I have heard of Speak before — it’s been out since 2001 — but I never really knew what it was about. I happened to buy the 10 year anniversary edition at a used book sale. There’s a note from the author at the beginning, talking about what a huge response she’s received over the years from her readers about this book. She puts together a collection of lines from readers’ letters, and I swear, the damn thing had me in tears. That’s a powerful book, to move me like that before I even meet the characters.
“It’s easier not to say anything. Shut your trap, button your lip, can it. All that crap you hear on TV about communication and expressing feelings is a lie. Nobody really wants to hear what you have to say.”
Melinda Sordino attended a party just before school started, and something happened that caused her to call the police. They broke up the party, which caused the majority of her class to hate her for one reason or another, just before freshman year starts. She loses her long-time friends, and even total strangers give her the stinkeye. She sort-of befriends a new girl, but Melinda has vowed to speak as little as possible, so even that friendship barely exists.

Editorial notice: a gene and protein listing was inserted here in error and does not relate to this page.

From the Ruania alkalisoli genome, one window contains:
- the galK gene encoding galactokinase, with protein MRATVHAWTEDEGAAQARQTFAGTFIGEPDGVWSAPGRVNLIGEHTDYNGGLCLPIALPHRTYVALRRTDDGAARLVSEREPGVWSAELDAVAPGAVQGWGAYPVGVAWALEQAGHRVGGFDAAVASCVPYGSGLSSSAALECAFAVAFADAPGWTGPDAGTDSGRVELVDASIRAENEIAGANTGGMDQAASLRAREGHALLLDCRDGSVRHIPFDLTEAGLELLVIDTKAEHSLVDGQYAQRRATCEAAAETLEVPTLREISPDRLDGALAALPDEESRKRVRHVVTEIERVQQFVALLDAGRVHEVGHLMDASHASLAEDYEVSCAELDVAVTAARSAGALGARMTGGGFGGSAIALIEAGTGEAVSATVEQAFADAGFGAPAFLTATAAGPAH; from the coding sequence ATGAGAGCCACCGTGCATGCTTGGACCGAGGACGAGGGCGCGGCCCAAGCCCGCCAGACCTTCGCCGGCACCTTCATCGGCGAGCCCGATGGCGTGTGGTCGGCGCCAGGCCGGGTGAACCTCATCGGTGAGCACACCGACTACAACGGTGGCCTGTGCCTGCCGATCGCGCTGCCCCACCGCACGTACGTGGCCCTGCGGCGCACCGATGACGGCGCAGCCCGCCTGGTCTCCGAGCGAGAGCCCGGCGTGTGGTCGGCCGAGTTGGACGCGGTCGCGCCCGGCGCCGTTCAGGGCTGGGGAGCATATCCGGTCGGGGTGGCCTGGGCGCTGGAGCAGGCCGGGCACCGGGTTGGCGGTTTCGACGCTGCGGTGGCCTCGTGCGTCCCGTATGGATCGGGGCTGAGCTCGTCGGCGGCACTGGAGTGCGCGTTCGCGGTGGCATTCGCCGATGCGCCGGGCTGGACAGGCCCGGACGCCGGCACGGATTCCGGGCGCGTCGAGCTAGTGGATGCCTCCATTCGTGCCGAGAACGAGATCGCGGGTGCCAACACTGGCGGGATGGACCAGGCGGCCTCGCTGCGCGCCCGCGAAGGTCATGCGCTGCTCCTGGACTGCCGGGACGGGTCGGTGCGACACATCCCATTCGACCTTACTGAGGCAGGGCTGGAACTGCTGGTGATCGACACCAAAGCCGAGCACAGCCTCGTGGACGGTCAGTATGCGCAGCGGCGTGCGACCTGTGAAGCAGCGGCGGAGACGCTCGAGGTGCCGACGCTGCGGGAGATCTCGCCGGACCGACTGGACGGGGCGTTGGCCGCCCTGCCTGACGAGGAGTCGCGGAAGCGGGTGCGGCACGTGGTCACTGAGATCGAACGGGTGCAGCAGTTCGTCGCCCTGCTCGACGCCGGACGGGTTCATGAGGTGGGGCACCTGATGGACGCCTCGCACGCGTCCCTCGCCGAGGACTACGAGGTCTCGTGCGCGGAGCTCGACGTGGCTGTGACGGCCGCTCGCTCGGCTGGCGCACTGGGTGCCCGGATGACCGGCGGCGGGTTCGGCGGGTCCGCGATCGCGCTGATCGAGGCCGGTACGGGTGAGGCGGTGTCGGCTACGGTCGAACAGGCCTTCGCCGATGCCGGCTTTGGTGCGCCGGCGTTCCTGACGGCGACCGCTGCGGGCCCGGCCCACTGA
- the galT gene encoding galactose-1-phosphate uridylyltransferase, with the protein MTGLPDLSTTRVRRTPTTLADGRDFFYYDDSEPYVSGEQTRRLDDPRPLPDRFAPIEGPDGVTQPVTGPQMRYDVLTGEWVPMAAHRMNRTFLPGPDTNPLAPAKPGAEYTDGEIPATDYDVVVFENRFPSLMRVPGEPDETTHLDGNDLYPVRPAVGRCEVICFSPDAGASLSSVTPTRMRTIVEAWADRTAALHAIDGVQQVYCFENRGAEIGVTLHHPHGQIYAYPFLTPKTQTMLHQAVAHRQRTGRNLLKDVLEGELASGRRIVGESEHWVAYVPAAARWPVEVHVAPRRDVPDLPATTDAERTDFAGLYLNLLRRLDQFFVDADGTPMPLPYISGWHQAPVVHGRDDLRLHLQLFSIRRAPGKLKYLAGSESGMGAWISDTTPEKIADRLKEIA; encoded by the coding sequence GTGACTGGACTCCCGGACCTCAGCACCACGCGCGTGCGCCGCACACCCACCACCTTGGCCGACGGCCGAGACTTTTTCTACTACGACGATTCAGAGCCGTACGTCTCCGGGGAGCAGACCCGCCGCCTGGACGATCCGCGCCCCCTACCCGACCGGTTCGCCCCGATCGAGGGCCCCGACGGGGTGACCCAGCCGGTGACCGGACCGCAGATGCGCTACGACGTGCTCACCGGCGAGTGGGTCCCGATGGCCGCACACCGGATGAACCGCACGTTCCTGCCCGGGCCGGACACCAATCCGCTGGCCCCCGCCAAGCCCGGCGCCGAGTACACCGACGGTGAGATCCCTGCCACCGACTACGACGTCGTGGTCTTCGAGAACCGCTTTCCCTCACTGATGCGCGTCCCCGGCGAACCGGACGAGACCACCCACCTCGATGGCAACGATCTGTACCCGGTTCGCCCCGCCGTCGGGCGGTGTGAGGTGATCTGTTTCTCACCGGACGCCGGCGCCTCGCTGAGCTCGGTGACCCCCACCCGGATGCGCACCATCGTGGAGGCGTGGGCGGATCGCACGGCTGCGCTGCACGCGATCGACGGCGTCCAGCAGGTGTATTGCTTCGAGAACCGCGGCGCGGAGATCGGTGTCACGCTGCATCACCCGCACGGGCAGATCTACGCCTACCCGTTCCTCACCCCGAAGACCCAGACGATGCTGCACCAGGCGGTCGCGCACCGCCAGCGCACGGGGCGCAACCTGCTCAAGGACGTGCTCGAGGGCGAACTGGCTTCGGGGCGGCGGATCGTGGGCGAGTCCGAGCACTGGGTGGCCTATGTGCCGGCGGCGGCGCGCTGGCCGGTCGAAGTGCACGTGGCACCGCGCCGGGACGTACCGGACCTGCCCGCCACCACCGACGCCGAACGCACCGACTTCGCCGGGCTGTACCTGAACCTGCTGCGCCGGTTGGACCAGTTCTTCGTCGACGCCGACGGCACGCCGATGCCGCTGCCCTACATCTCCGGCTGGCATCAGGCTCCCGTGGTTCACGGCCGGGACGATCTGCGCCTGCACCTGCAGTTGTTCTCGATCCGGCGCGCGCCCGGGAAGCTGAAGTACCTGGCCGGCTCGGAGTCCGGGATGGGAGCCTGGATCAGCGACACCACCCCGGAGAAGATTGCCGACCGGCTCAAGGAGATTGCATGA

As you can probably guess, Melinda was raped at the party. She becomes convinced that no one will believe her, so she keeps her mouth shut. She’s not wrong — when she opens up to a friend about it, the friend lashes out at her instead of believing her. The 18 year old guy who did it (Melinda was 13 at the party) follows her around school and torments her. Her parents barely notice anything’s wrong, and instead get angry with her about her grades, her cutting class.
This book brings some strong emotions, not only because of the subject but because of the power of Anderson’s writing. I felt so deeply for Melinda, and it scares me how many other young girls have gone or will go through the experience. I love that Anderson recognizes the power that her story has had on her audience — it’s a book that as many people as possible should read.